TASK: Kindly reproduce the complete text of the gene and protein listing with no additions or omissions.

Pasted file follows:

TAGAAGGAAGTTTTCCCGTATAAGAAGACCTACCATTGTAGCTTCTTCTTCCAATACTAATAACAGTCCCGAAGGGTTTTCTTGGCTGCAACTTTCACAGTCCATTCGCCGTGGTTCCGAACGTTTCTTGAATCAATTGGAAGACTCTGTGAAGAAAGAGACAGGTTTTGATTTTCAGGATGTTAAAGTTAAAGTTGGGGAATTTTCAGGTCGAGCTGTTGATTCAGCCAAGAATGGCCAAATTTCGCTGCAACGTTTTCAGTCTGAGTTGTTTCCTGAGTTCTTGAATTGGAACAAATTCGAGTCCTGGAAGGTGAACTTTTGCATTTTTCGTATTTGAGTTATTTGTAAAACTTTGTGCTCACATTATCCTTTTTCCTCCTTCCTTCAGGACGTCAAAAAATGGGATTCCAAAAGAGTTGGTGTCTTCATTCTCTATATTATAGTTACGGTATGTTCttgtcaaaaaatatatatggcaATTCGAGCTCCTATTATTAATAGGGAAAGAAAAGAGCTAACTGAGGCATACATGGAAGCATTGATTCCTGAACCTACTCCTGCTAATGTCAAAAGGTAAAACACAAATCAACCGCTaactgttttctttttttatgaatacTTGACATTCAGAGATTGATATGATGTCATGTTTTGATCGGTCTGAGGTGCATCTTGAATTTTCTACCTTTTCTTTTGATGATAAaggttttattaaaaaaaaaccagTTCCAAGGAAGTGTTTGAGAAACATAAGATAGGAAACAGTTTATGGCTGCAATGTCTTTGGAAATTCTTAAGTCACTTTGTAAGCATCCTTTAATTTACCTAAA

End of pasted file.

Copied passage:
TAGAAGGAAGTTTTCCCGTATAAGAAGACCTACCATTGTAGCTTCTTCTTCCAATACTAATAACAGTCCCGAAGGGTTTTCTTGGCTGCAACTTTCACAGTCCATTCGCCGTGGTTCCGAACGTTTCTTGAATCAATTGGAAGACTCTGTGAAGAAAGAGACAGGTTTTGATTTTCAGGATGTTAAAGTTAAAGTTGGGGAATTTTCAGGTCGAGCTGTTGATTCAGCCAAGAATGGCCAAATTTCGCTGCAACGTTTTCAGTCTGAGTTGTTTCCTGAGTTCTTGAATTGGAACAAATTCGAGTCCTGGAAGGTGAACTTTTGCATTTTTCGTATTTGAGTTATTTGTAAAACTTTGTGCTCACATTATCCTTTTTCCTCCTTCCTTCAGGACGTCAAAAAATGGGATTCCAAAAGAGTTGGTGTCTTCATTCTCTATATTATAGTTACGGTATGTTCttgtcaaaaaatatatatggcaATTCGAGCTCCTATTATTAATAGGGAAAGAAAAGAGCTAACTGAGGCATACATGGAAGCATTGATTCCTGAACCTACTCCTGCTAATGTCAAAAGGTAAAACACAAATCAACCGCTaactgttttctttttttatgaatacTTGACATTCAGAGATTGATATGATGTCATGTTTTGATCGGTCTGAGGTGCATCTTGAATTTTCTACCTTTTCTTTTGATGATAAaggttttattaaaaaaaaaccagTTCCAAGGAAGTGTTTGAGAAACATAAGATAGGAAACAGTTTATGGCTGCAATGTCTTTGGAAATTCTTAAGTCACTTTGTAAGCATCCTTTAATTTACCTAAA